That the margin between potential crop production and actual crop consumption is getting ever narrower is not in doubt – witness the startled reaction to fuel companies buying up land and food crops from which they can make biofuels – so it is easy to understand why the extra advantage, however small, that honey bees and other animal pollinators provide for farmers is actually very important indeed. The United Nations Food and Agricultural Organization put this starkly:

Most high-quality agricultural land is already in production. The marginal benefit of converting new land diminishes. Available land and water resources are declining in many developing countries. Future food production growth will primarily depend on further intensification of agriculture in high potential areas and to a lesser degree in low potential areas.[xv]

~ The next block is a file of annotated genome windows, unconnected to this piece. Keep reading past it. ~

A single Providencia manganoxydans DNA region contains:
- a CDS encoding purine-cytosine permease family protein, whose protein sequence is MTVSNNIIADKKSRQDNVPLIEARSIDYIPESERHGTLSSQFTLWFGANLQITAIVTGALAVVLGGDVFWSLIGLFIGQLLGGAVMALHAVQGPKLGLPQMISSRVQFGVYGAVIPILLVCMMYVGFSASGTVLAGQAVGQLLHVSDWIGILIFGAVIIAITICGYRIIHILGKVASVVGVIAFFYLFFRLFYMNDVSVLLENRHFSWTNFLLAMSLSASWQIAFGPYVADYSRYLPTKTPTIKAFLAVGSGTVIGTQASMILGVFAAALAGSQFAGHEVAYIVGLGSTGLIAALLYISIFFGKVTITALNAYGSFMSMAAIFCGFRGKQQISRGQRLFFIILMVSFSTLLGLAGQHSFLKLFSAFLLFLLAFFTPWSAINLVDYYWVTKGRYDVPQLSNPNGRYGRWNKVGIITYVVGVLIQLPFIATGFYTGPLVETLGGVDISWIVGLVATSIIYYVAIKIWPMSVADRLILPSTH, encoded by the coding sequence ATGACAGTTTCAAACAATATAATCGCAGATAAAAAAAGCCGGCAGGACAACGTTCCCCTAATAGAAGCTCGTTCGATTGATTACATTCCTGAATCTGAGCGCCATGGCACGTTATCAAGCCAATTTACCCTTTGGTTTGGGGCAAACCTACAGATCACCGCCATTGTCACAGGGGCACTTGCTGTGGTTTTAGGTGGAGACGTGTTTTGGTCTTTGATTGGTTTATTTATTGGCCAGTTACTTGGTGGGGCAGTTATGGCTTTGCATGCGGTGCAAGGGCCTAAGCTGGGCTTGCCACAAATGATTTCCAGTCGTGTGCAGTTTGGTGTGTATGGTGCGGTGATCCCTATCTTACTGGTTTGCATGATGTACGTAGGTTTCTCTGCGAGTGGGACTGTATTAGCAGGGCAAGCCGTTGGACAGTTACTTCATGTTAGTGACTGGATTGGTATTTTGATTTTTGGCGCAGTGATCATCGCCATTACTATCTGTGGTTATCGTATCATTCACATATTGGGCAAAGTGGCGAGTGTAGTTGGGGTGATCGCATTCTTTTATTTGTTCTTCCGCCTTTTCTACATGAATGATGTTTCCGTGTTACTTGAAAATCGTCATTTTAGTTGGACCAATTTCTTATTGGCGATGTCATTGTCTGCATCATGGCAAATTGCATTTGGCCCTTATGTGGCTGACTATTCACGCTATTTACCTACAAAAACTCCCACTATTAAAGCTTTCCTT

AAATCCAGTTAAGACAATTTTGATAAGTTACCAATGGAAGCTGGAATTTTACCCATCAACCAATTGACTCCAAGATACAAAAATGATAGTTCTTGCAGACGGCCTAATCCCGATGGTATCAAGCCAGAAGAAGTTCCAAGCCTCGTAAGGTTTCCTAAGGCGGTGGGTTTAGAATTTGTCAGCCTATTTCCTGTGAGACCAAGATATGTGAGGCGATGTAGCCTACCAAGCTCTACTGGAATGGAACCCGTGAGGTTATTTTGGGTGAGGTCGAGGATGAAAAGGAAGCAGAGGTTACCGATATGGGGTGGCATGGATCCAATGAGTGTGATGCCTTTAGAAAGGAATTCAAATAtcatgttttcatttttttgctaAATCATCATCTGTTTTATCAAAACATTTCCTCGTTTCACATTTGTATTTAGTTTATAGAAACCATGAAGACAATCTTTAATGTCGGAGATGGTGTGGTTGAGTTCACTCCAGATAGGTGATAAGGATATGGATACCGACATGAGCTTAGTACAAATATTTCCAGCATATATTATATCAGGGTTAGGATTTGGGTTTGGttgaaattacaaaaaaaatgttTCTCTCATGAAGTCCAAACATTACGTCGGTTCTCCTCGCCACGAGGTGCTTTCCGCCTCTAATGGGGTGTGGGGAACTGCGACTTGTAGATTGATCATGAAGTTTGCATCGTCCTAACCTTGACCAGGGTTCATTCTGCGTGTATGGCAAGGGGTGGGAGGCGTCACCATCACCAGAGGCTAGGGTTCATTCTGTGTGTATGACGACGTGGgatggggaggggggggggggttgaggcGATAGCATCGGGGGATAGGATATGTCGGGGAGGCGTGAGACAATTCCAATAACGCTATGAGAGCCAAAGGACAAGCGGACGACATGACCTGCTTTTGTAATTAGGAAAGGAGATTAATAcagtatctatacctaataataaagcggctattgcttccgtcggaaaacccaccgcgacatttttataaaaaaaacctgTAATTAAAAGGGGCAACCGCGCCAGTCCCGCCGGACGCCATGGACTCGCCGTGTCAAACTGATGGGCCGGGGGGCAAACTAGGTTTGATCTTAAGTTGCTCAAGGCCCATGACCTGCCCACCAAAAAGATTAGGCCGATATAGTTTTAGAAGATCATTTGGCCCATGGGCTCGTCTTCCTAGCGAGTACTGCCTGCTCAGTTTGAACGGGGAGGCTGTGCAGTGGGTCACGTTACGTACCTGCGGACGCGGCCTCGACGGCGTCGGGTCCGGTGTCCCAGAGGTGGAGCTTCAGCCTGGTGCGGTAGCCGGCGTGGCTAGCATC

Fertile land being such a scarce resource for humans, even for humans that have no qualms about removing tropical rainforests and draining marshland to obtain fertile soil, means that something like Colony Collapse Disorder could just as appropriately be renamed Production Collapse Disorder; but in this case, the disorder would most definitely be one of our making.


Why Collapse Happens